One of the most frustrating characters of The Chronicles of Narnia: The Lion, The Witch and the Wardrobe was Edmund, the younger brother who suffered the stereotypical middle-child syndrome. Lured into Narnia to play with his younger sister, he denied its existence to avoid being associated with her immaturity when confronted by their older siblings.
Eager to obtain special treatment, he quickly abandons his siblings in a new, mystical world to seek the favor of the witch, who had previously fed him Turkish Delight. By the time Edmund reaches the following scene, a full-on war has erupted in his heart.
Edmund realizes that, at the witch’s side, he is on the wrong side of the coming battle, but his desire for self-preservation and the hope for possible future favors prevents him from undertaking his own escape. Ultimately, he has to be rescued.
Most characters who frustrate us onscreen do so because we see a little of ourselves in them. Edmund frustrates us because we see his struggle as our struggle. Trying to fulfill our own desires, we find ourselves trapped on the wrong side of the spiritual battle front. Our desire to be on Aslan’s side while simultaneously receiving Turkish Delight from the witch has rendered us captive, needing the Lord to rescue us by His divine grace.
This battle inflicts needless pain and anxiety upon us, as the struggle could easily be avoided simply by following the words of Christ in Matthew 6:24, “No man can serve two masters: for either he will hate the one, and love the other; or else he will hold to the one, and despise the other. Ye cannot serve God and mammon.”
Just as Edmund could have avoided the whole struggle by choosing loyalty to his siblings, the creatures helping them along, and pursuing the presence of the obviously good Aslan, Edmund tried to have it both ways. Such is the same mistake we make.
Most Christians want to serve God, but to a degree, we also want to enjoy the pleasures of this world. We envision a world where we can somehow live for ourselves while at the same time living for God. Jesus said in Matthew 6:24 that this is impossible. We will either serve God, or we will serve our own self-interests, seeking only to enrich ourselves with the pleasures of this world (serving mammon).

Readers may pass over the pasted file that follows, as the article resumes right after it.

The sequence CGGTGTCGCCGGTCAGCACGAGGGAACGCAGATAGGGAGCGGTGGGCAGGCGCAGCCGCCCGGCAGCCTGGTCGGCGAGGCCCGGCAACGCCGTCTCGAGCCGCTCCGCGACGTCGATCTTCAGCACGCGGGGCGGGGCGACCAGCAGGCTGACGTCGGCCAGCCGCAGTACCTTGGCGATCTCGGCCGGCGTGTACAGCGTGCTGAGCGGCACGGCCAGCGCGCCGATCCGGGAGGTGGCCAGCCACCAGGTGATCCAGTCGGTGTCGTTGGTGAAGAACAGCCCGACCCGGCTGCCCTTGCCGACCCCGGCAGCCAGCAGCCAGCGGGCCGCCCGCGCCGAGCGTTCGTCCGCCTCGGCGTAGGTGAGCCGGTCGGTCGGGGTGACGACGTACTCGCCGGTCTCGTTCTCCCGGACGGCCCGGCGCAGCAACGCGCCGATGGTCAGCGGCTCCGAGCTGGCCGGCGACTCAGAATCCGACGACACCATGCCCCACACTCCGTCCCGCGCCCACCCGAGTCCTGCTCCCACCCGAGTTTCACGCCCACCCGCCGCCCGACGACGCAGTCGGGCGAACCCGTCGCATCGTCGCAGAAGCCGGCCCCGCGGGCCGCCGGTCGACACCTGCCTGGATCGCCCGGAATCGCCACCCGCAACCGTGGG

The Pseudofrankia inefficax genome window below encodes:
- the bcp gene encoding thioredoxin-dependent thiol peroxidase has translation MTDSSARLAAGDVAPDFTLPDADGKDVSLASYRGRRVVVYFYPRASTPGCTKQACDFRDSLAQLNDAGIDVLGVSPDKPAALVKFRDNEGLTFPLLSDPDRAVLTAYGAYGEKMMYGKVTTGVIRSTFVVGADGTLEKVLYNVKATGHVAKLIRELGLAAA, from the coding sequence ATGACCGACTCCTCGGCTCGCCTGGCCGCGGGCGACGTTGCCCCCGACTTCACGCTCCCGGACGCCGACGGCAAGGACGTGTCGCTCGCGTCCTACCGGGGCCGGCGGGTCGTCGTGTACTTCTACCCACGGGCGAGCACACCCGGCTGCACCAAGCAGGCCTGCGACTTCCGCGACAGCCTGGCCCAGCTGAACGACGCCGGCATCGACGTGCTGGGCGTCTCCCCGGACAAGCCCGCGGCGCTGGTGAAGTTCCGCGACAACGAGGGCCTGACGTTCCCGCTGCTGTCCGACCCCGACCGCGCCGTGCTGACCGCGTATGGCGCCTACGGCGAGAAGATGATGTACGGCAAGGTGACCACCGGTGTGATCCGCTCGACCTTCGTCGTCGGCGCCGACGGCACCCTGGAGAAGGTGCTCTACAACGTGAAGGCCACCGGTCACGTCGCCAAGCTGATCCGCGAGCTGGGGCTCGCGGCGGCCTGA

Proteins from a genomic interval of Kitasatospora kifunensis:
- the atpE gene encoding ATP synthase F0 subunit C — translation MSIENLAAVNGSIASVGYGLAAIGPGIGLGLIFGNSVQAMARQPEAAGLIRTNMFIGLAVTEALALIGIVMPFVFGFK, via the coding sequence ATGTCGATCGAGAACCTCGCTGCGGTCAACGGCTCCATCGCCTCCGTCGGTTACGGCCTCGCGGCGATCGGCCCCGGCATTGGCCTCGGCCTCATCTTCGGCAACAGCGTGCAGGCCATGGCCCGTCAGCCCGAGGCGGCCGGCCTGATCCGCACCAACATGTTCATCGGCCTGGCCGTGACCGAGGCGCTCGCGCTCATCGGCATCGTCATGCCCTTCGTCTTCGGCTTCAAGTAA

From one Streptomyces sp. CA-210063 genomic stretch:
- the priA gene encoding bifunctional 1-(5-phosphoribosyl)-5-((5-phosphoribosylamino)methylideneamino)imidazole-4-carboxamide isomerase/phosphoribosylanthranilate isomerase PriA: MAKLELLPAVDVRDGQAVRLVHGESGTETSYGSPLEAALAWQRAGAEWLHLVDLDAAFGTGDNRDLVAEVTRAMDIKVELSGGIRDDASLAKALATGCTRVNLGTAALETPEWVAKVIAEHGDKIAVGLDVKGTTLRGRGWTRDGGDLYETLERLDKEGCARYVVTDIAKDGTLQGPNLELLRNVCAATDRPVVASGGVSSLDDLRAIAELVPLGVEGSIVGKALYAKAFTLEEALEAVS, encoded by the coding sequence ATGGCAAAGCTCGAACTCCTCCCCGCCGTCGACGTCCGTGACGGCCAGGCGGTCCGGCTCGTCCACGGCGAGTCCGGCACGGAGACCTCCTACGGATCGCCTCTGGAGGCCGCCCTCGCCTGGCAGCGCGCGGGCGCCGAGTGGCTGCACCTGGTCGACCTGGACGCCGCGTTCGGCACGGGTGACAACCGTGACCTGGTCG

Any choice to try to accomplish both is actually a choice to serve the latter, with the added consequence of self-deception.
Therefore it is important to heed the words of Joshua as he closed out his service to the nation of Israel, “Choose this day whom you will serve… as for me and my house, we will serve the Lord.” This decision will lead to a powerful commitment, one Moses made which was chronicled in Hebrews 11:24-26, “By faith Moses, when he was come to years, refused to be called the son of Pharaoh’s daughter; Choosing rather to suffer affliction with the people of God, than to enjoy the pleasures of sin for a season; Esteeming the reproach of Christ greater riches than the treasures in Egypt: for he had respect unto the recompence of the reward.”
What sinks most Christians is the desire to enjoy the things of the world while having God in their corner. The way of the narrow road that Jesus described is the commitment to serve God first in all things, and trust Him to bless you as a result. To commit to serve God first, and to live for Him and not self, we must constantly ask ourselves two questions. (1) To what have I committed myself today? and (2) Why?
As we continually ask ourselves those questions, while continuously committing ourselves to serving God, we will notice a shift in our priorities, and a shift in our motivations, to the point where we become the people God intended on us being, and we will see the blessings thereof.
So, whom will you serve today. God? Or Mammon?